IN their closing address to the World Congress on Railway Research (WCRR) in Birmingham, Britain, on June 9, the event’s co-chairs, Ms Luisa Moisio, director of research and development at the Rail Safety and Standards Board (RSSB), and Professor Clive Roberts, director of the Birmingham Centre for Railway Research and Education (BCCRRE), reflected on the substantial progress made in the world of railway research since WCRR was last held in Tokyo in November 2019.

The chairs noted that the Covid-19 pandemic and the ongoing crisis in Ukraine have changed the work and priorities of railway researchers. Nevertheless, Roberts said researchers are extracting more and making better use of data for better performance, to improve conditions for passengers, and to make more cost-effective decisions. Roberts also sees real evidence of a growing acknowledgement of the need for modal shift. There is likewise a renewed emphasis on decarbonisation with some significant advances already made and more to follow.

“I am very confident that when we meet again in three years’ time we will see more progress,” Roberts said.

Moisio reflected on the importance of demonstrating the impact of research. She said this is not easy, but it is ultimately up to researchers to communicate clearly and to be persistent. She encouraged them to form collaborations and partnerships and to be curious. “The journey to impact is long and we really need to use all of the ammunition we have,” Moisio said. “We need to beg, borrow and steal to get what we need from decision-makers to take forward our research and progress the railway.”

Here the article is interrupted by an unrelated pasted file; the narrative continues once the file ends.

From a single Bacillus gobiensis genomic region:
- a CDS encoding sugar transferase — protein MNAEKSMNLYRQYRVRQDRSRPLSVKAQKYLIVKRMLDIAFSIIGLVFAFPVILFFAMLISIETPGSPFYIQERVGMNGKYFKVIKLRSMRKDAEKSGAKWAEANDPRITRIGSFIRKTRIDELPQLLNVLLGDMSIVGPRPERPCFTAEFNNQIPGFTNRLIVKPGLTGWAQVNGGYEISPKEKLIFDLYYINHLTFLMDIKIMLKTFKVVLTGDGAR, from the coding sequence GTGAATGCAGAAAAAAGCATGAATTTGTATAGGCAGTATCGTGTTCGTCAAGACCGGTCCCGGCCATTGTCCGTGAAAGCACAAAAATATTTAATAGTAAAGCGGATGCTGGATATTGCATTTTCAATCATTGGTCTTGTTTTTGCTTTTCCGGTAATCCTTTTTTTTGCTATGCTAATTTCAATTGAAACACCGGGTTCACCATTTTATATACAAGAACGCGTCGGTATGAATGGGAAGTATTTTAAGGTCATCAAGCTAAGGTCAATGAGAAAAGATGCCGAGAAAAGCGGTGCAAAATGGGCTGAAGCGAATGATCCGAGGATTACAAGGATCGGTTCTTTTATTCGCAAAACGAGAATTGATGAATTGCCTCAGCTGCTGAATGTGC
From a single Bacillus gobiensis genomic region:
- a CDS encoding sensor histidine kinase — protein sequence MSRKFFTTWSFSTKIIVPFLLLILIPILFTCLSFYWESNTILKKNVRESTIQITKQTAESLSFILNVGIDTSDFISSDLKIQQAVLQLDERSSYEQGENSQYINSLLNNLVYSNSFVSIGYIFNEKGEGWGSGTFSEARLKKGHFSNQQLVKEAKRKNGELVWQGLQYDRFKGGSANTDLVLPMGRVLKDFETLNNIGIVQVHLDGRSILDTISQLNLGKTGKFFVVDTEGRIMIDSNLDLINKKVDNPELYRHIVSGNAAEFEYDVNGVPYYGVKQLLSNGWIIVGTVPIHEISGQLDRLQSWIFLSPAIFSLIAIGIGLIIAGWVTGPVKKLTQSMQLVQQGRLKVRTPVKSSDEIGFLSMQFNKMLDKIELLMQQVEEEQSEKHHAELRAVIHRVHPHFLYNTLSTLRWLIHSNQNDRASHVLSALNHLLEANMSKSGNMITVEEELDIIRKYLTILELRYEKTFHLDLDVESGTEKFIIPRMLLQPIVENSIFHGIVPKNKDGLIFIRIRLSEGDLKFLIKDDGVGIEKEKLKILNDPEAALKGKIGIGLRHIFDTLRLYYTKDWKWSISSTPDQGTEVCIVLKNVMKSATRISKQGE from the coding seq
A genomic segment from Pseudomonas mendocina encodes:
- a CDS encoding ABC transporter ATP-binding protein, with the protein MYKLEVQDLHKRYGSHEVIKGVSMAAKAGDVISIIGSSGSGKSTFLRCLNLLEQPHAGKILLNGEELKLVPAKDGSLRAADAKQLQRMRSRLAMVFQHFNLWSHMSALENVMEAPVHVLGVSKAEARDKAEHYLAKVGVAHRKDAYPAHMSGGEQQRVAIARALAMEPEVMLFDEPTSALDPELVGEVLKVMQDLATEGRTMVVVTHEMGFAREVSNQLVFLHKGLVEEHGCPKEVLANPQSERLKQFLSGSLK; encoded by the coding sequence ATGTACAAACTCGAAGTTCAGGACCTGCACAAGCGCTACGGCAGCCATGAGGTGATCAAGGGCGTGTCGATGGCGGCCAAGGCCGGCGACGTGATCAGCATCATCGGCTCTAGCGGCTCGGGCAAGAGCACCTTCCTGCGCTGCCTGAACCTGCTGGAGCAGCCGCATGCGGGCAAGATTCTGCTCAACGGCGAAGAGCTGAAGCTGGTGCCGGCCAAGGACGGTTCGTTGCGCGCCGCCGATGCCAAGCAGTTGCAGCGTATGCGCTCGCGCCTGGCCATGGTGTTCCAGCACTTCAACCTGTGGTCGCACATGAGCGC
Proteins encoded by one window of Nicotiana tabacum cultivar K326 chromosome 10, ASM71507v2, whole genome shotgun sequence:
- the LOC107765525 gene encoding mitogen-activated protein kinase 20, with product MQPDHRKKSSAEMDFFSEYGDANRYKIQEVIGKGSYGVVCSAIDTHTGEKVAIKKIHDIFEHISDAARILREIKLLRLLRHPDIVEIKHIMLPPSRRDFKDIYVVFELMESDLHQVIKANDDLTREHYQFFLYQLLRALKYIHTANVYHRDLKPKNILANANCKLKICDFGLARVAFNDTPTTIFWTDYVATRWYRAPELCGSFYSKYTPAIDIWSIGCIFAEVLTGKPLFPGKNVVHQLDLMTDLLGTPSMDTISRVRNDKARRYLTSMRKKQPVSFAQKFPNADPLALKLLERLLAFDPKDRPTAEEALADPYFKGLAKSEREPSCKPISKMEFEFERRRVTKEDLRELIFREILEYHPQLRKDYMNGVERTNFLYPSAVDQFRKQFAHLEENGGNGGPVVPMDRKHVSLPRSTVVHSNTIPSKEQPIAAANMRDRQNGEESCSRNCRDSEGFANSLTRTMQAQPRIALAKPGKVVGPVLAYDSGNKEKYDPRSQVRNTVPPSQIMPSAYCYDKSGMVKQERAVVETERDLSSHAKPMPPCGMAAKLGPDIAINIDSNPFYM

This echoed their message on the opening morning, when Moisio and Roberts invited delegates to consider and raise the question of implementation throughout their time at the congress. It was a valid request. Too often rail research has been conducted for research’s sake at universities and research institutes, which have acted in silos, conducting important and interesting work, but much of which never gets close to making a tangible impact on the railway.

We need to beg, borrow and steal to get what we need from decision-makers.

Luisa Moisio

Encouragingly, the theme of implementation ran throughout the congress. Professional Growth sessions for early career researchers and professionals on how to communicate with an impact and how to implement research successfully were commendable additions to the programme.

Implementation is central to the mantra adopted by the European Union’s Shift2Rail research initiative, and ramped up by its successor, the Europe’s Rail joint undertaking, which had a big presence at WCRR and will formally begin work at the end of the year.

The body’s executive director, Mr Carlo Borghini, regularly underlines this message when speaking in public forums. It did then raise eyebrows when during the third plenary session Borghini said that despite Shift2Rail investing €65m on inventing new solutions to improve passenger ticketing and to encourage modal integration, none of these systems have been picked up by the market.